|Apple may offer a download deal with sales of iPhones and iPods.|
Apple Inc. is reportedly in talks with the largest music companies regarding changes to how it sells music through its popular iTunes service, changes that would amount to a major shift in the company's business strategy.
The changes could include offering unlimited and free song downloads in exchange for paying an extra fee when buying an iPod or an iPhone, according to a report in the Financial Times. The company also is reportedly looking at a subscription model similar to the type offered by rivals such as Rhapsody and Napster Inc.
Apple currently sells songs, albums, and music videos through iTunes with individual tunes costing 99 cents and entire albums typically starting at $9.99.
According to the Financial Times, the company is considering a service that would charge a premium on its iPods and iPhones but allow customers to receive unlimited music downloads for the lifetime of the products.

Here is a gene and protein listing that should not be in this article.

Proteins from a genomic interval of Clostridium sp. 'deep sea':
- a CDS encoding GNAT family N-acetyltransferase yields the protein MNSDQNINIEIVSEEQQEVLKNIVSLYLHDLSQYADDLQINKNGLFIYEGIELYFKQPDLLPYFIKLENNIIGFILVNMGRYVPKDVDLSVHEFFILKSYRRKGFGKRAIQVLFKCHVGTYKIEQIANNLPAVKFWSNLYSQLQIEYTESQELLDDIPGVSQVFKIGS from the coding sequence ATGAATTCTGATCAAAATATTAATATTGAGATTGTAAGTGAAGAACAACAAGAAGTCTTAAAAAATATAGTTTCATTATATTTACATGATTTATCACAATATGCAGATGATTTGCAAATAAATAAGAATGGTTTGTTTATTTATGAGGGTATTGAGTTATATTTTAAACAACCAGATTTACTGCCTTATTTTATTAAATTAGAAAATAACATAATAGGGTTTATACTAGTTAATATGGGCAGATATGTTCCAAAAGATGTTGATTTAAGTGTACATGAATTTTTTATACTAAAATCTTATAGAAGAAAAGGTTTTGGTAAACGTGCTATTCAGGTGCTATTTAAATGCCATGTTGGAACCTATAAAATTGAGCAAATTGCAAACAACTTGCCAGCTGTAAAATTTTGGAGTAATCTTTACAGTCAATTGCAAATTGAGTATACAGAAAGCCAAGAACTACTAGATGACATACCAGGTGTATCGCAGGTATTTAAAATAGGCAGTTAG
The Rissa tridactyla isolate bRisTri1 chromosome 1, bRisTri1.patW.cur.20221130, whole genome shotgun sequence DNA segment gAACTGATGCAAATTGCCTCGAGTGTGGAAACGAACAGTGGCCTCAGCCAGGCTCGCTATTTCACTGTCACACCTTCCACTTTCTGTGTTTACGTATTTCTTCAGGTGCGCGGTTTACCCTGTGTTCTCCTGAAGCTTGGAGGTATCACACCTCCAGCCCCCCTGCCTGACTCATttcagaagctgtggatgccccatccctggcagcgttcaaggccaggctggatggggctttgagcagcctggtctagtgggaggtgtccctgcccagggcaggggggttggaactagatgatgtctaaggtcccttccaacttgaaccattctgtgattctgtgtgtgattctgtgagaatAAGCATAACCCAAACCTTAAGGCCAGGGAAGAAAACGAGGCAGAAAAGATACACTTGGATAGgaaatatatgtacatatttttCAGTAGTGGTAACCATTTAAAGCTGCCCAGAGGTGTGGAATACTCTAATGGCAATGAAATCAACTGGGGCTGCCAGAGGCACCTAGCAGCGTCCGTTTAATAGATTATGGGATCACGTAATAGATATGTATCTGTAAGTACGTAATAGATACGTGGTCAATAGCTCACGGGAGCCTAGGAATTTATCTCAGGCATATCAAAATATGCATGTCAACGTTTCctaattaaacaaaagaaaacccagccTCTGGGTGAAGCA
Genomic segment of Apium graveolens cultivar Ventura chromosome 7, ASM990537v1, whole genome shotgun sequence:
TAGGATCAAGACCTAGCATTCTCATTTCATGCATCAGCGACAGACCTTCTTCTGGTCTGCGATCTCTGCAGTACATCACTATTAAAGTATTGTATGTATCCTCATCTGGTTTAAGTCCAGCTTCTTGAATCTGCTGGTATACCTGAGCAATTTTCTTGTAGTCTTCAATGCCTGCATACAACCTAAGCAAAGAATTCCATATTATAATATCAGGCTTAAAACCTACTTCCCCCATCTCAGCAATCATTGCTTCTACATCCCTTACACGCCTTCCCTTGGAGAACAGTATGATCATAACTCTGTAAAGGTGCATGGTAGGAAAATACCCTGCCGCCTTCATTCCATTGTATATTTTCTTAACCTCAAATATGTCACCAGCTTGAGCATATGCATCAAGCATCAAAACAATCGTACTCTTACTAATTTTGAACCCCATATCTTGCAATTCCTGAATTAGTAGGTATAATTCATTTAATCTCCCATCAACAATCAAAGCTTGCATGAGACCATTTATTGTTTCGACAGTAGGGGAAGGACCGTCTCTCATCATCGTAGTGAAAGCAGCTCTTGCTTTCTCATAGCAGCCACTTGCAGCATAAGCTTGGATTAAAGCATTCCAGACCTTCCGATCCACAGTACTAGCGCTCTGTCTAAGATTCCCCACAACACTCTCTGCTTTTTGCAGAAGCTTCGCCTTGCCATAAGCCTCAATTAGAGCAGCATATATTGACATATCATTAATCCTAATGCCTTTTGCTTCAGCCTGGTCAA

The service idea was said to be similar to the "comes with music" deal Nokia Corp. lined up with Universal Music Group in December. An Apple spokesman said that the company had no comment about the report.
IPods currently range from $49 for the iPod shuffle to $499 for a 32-gigabyte iPod touch player.
Apple is also said to be also exploring the option of a subscription model whereby customers would pay a monthly fee for song downloads. However, the Financial Times said the subscription model would only work with the iPhone.
"This would make a lots of sense from Apple's perspective," said James McQuivey, media technology analyst at Forrester Research. "Apple's had no real competition on the iTunes side of its business, but now Amazon.com is selling MP3s."
Services such as Rhapsody from RealNetworks Inc. and Napster currently offer subscription services that work with Windows Media-enabled music players, but not with the iPod - which accounts for the majority of the media-player market.